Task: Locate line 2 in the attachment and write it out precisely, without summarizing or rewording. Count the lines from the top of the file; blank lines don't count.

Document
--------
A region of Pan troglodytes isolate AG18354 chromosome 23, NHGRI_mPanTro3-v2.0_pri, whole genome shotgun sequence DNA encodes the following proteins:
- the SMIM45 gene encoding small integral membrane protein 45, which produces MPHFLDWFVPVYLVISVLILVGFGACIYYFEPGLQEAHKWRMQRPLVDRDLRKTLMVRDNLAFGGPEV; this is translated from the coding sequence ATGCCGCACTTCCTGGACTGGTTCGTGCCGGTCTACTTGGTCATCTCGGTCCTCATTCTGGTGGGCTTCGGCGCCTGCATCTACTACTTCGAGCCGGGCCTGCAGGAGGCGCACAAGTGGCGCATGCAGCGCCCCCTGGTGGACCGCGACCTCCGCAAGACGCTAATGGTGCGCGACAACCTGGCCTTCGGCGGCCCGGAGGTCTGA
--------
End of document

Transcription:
- the SMIM45 gene encoding small integral membrane protein 45, which produces MPHFLDWFVPVYLVISVLILVGFGACIYYFEPGLQEAHKWRMQRPLVDRDLRKTLMVRDNLAFGGPEV; this is translated from the coding sequence ATGCCGCACTTCCTGGACTGGTTCGTGCCGGTCTACTTGGTCATCTCGGTCCTCATTCTGGTGGGCTTCGGCGCCTGCATCTACTACTTCGAGCCGGGCCTGCAGGAGGCGCACAAGTGGCGCATGCAGCGCCCCCTGGTGGACCGCGACCTCCGCAAGACGCTAATGGTGCGCGACAACCTGGCCTTCGGCGGCCCGGAGGTCTGA